Abstract:In this paper, I suggest that the moral incompetence in narcissism is associated with a particular type of emotional incompetence, namely the incompetence to experience the moral emotions, such as empathy, solidarity, loyalty, or love. I then move on to discussing the ethical ramifications of this incompetence, primarily from the point of view of sentimentalist ethics, and conclude that emotional incompetence does not in fact reduce the moral responsibility of a narcissist person, whether diagnosed with Narcissistic Personality Disorder or not. (...) My argument is based on the three criteria of moral responsibility proposed by Philip Pettit, namely those of value relevance, value judgment, and value sensitivity. I suggest that a sentimentalist ethical perspective entails that the satisfaction of two of the mentioned criteria (awareness of the social meaning of one’s choices and sufficient control of one’s actions) constitutes a moral obligation for the agent to satisfy the third criterion, namely to develop the appropriate moral sensibility and competence to actually choose morally correctly. This type of structure of obligation elucidates why narcissism is at the same time a moral failure and a psychopathology. At the same time, my argument portrays narcissism as a particular type of personality disturbance that almost uniquely reaffirms the role of moral re-education as the psychotherapeutic approach. This conclusion points to a potential revival of some of the precepts of Pinel’s affective psycho-pathology, dating back to the very beginnings of the psychotherapeutic clinic. (shrink)
The paper discusses the manner and extent to which Epicurean ethics can serve as a general philosophy of life, capable of supporting philosophical practice in the form of philosophical counseling. Unlike the modern age academic philosophy, the philosophical practice movement portrays the philosopher as a personal or corporate adviser, one who helps people make sense of their experiences and find optimum solutions within the context of their values and general preferences. Philosophical counseling may rest on almost any school of philosophy, (...) ranging — in the Western tradition from Platonism to the philosophy of language or logic. While any specialist school of philosophy may serve valuable purposes by elucidating specific aspects of one’s experiences and directing future action, the more ‘generalist’ the philosophy used as the basis for counseling is, the broader and more far-reaching its potential impact on the person undergoing counseling. Epicurean ethics is a prime example of a philosophy of life that is suitable for philosophical counseling today. Its closer examination reveals that, contrary to superficial opinion, it is not opposed to Stoicism and may in fact incorporate Stoicism and its antecedent virtues (including many Christian virtues) in a simple yet comprehensive practical system of directions for modern counseling. (shrink)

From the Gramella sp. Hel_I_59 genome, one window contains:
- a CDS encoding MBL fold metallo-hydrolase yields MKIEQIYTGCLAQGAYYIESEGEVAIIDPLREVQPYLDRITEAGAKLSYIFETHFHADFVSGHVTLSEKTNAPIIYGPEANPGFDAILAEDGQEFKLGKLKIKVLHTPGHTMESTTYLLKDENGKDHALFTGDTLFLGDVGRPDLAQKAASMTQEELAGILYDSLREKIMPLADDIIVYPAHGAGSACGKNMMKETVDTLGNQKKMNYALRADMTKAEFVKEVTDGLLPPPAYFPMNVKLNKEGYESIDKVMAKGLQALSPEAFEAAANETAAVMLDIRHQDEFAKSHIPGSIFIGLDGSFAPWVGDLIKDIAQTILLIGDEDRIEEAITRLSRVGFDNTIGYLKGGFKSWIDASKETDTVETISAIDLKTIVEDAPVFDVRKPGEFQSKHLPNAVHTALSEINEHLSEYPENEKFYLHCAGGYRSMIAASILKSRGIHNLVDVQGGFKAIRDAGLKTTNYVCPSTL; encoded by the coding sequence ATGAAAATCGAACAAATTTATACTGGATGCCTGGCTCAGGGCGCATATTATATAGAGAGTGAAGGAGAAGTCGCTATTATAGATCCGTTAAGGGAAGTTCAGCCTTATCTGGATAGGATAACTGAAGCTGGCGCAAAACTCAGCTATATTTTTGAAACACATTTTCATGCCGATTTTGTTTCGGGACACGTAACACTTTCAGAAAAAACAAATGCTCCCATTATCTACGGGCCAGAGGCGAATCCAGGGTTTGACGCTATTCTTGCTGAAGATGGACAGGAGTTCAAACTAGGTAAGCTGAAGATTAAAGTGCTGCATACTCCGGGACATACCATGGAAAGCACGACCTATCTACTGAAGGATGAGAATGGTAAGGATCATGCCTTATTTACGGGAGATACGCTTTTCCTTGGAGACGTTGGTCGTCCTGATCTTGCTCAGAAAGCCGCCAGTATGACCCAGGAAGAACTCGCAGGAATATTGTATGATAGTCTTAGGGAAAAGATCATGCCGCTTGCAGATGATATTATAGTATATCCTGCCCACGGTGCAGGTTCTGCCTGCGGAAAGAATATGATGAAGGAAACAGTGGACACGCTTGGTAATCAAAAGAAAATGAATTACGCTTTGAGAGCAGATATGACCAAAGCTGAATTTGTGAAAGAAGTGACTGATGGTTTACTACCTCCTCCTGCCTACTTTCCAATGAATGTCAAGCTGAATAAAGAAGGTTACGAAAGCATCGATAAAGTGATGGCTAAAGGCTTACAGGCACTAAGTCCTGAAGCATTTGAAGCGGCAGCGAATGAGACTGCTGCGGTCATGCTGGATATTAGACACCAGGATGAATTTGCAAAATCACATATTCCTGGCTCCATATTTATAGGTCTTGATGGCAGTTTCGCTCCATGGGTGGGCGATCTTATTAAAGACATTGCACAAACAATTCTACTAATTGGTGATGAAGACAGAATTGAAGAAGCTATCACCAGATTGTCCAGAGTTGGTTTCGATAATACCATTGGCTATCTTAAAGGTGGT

Joseph Agassi’s last book, The Philosophy of Practical Affairs, offers a comprehensive look at key philosophical topics and doctrines with a common focus on the role of rationality, the evolution of rationality and the relationship between rationality and akin phenomena. A key topic he addresses is the relationship between rationality and magic. This dichotomy reverberates on a number of areas of applied philosophy, including philosophical practice and philosophically informed psychotherapy. Agassi’s views on magic offer a fundamentally rationalist view of the (...) phenomenon of magic, however they open up significant inroads into nuanced insights of how magic can be seen as a cognitively significant complement to rationality in the strict sense. (shrink)